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Diversity & Inclusion FAQs

Important Information about the Defense of Marriage Act  (DOMA)

On June 26, 2013, the Supreme Court ruled that Section 3 of the Defense of Marriage Act  (DOMA) is unconstitutional. As a result of the Supreme Court’s decision, the United States Office of Personnel Management (OPM) will now be able to extend certain benefits to Federal employees and annuitants who have legally married a spouse of the same sex, regardless of the employee’s or annuitant’s state of residency. OPM is currently in the process of updating and revising the website to reflect this change, and will be updating this information as soon as possible. Please check back in the coming weeks for updates.

  • Yes.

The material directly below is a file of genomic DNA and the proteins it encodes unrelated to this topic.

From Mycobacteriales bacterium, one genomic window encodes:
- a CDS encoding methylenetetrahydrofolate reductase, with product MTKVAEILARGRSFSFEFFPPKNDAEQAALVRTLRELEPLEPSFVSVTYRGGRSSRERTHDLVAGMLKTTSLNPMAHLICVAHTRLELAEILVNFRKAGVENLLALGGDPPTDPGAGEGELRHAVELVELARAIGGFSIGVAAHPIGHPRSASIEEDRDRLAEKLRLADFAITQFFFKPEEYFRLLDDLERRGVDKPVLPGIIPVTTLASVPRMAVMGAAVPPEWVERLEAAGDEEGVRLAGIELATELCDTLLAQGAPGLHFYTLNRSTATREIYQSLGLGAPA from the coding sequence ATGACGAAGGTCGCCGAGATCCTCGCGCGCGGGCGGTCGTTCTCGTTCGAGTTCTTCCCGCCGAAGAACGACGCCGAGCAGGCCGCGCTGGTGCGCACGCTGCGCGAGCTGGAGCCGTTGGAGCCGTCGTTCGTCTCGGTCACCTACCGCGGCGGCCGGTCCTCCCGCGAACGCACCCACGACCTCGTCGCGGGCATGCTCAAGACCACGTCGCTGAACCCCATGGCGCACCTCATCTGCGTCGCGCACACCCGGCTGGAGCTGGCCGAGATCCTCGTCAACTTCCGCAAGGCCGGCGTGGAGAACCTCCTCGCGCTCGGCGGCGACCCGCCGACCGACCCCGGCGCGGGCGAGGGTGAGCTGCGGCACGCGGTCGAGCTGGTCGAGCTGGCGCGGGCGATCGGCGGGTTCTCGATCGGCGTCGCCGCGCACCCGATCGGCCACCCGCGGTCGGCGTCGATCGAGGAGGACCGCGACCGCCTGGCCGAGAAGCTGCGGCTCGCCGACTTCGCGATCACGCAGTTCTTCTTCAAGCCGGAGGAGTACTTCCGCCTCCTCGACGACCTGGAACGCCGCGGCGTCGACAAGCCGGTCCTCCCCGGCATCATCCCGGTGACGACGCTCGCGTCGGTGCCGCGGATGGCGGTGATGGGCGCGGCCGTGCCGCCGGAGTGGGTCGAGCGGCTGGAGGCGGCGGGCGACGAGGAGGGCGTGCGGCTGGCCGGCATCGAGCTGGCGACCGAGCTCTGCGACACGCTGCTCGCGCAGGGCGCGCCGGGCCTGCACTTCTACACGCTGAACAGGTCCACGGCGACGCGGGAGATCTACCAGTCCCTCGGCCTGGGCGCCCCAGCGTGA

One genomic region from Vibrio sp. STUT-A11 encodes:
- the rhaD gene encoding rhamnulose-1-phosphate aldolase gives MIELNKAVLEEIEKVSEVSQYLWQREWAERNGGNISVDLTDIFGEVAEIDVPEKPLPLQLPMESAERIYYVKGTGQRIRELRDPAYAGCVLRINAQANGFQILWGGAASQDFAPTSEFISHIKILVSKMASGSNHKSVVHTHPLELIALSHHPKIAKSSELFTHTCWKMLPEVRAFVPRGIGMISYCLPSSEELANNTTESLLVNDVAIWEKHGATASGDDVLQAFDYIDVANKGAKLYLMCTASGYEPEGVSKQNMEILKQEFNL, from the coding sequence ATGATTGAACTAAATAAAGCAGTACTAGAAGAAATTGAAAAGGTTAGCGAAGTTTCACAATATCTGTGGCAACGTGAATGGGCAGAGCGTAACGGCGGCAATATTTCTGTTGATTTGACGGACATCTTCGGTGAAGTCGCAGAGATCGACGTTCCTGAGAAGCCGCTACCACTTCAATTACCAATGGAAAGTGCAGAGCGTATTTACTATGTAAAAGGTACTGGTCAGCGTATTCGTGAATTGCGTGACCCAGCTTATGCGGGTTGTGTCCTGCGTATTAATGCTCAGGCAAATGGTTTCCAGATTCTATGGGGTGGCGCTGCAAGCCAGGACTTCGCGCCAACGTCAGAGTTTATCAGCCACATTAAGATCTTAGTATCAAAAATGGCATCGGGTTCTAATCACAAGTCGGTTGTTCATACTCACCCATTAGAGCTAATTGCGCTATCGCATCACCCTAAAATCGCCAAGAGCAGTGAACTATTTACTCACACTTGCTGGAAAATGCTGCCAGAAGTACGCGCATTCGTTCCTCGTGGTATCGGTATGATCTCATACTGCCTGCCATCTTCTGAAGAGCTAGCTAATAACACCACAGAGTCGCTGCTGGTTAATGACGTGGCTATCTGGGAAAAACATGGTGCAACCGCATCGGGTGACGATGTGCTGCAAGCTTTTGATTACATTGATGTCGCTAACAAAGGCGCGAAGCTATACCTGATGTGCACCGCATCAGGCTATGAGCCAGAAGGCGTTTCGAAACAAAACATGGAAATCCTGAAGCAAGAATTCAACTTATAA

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  • For purposes of ensuring consistent implementation of the President’s memorandum, a “domestic partner” is defined in OPM regulations (e.g. 5 C.F.R. § 875.213) as a person in a domestic partnership with an employee or annuitant of the same sex.  The term “domestic partnership” is defined as a committed relationship between two adults, of the same sex, in which the partners—   (1) are each other’s sole domestic partner and intend to remain so indefinitely;   (2) maintain a common residence, and intend to continue to do so (or would maintain a common residence but for an assignment abroad or other employment-related, financial, or similar obstacle);   (3) are at least 18 years of age and mentally competent to consent to contract;   (4) share responsibility for a significant measure of each other’s financial obligations;   (5) are not married or joined in a civil union to anyone else;   (6) are not the domestic partner of anyone else;   (7) are not related in a way that, if they were of opposite sex, would prohibit legal marriage in the U.S. jurisdiction in which the partnership was formed;   (8) are willing to certify, if required by the agency, that they understand that willful falsification of any documentation required to establish that an individual is in a domestic partnership may lead to disciplinary action and the recovery of the cost of benefits received related to such falsification, as well as constitute a criminal violation under 18 U.S.C. § 1001, and that the method for securing such certification, if required, shall be determined by the agency; and   (9) are willing promptly to disclose, if required by the agency, any dissolution or material change in the status of the domestic partnership.